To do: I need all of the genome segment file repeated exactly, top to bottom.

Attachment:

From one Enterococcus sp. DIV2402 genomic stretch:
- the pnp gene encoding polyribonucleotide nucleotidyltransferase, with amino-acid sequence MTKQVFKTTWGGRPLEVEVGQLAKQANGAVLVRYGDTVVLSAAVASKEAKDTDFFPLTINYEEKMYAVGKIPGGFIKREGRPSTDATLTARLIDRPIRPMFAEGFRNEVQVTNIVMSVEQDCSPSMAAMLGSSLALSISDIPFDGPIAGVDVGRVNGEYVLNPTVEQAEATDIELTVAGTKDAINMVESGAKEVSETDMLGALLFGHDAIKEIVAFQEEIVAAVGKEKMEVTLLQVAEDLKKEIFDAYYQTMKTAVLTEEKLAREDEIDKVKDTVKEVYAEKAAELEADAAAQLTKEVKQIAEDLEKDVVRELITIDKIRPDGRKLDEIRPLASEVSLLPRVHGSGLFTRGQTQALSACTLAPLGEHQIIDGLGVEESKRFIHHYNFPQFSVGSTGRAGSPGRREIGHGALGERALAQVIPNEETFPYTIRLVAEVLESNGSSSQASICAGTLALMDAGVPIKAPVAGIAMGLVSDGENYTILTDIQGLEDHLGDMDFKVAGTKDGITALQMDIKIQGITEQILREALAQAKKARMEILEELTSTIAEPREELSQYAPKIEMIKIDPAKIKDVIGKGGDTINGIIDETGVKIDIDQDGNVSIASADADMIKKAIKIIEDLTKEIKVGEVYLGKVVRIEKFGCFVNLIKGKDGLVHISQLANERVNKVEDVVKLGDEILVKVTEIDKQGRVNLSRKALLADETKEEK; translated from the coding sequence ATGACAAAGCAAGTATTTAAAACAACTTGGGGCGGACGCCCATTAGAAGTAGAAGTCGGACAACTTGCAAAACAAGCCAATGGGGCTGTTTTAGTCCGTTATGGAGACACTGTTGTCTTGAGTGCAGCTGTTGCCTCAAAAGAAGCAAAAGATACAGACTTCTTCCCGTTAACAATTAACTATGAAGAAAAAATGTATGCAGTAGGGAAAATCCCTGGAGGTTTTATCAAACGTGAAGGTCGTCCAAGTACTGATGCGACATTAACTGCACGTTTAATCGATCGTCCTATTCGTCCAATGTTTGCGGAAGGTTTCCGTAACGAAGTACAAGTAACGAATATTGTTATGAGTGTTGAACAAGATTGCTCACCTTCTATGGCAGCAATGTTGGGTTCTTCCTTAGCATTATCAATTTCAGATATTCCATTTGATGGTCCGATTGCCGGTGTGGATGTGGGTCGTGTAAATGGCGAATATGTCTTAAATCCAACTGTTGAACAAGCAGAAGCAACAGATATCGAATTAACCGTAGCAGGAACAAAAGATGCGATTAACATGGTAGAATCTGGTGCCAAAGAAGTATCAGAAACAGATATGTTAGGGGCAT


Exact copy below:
From one Enterococcus sp. DIV2402 genomic stretch:
- the pnp gene encoding polyribonucleotide nucleotidyltransferase, with amino-acid sequence MTKQVFKTTWGGRPLEVEVGQLAKQANGAVLVRYGDTVVLSAAVASKEAKDTDFFPLTINYEEKMYAVGKIPGGFIKREGRPSTDATLTARLIDRPIRPMFAEGFRNEVQVTNIVMSVEQDCSPSMAAMLGSSLALSISDIPFDGPIAGVDVGRVNGEYVLNPTVEQAEATDIELTVAGTKDAINMVESGAKEVSETDMLGALLFGHDAIKEIVAFQEEIVAAVGKEKMEVTLLQVAEDLKKEIFDAYYQTMKTAVLTEEKLAREDEIDKVKDTVKEVYAEKAAELEADAAAQLTKEVKQIAEDLEKDVVRELITIDKIRPDGRKLDEIRPLASEVSLLPRVHGSGLFTRGQTQALSACTLAPLGEHQIIDGLGVEESKRFIHHYNFPQFSVGSTGRAGSPGRREIGHGALGERALAQVIPNEETFPYTIRLVAEVLESNGSSSQASICAGTLALMDAGVPIKAPVAGIAMGLVSDGENYTILTDIQGLEDHLGDMDFKVAGTKDGITALQMDIKIQGITEQILREALAQAKKARMEILEELTSTIAEPREELSQYAPKIEMIKIDPAKIKDVIGKGGDTINGIIDETGVKIDIDQDGNVSIASADADMIKKAIKIIEDLTKEIKVGEVYLGKVVRIEKFGCFVNLIKGKDGLVHISQLANERVNKVEDVVKLGDEILVKVTEIDKQGRVNLSRKALLADETKEEK; translated from the coding sequence ATGACAAAGCAAGTATTTAAAACAACTTGGGGCGGACGCCCATTAGAAGTAGAAGTCGGACAACTTGCAAAACAAGCCAATGGGGCTGTTTTAGTCCGTTATGGAGACACTGTTGTCTTGAGTGCAGCTGTTGCCTCAAAAGAAGCAAAAGATACAGACTTCTTCCCGTTAACAATTAACTATGAAGAAAAAATGTATGCAGTAGGGAAAATCCCTGGAGGTTTTATCAAACGTGAAGGTCGTCCAAGTACTGATGCGACATTAACTGCACGTTTAATCGATCGTCCTATTCGTCCAATGTTTGCGGAAGGTTTCCGTAACGAAGTACAAGTAACGAATATTGTTATGAGTGTTGAACAAGATTGCTCACCTTCTATGGCAGCAATGTTGGGTTCTTCCTTAGCATTATCAATTTCAGATATTCCATTTGATGGTCCGATTGCCGGTGTGGATGTGGGTCGTGTAAATGGCGAATATGTCTTAAATCCAACTGTTGAACAAGCAGAAGCAACAGATATCGAATTAACCGTAGCAGGAACAAAAGATGCGATTAACATGGTAGAATCTGGTGCCAAAGAAGTATCAGAAACAGATATGTTAGGGGCAT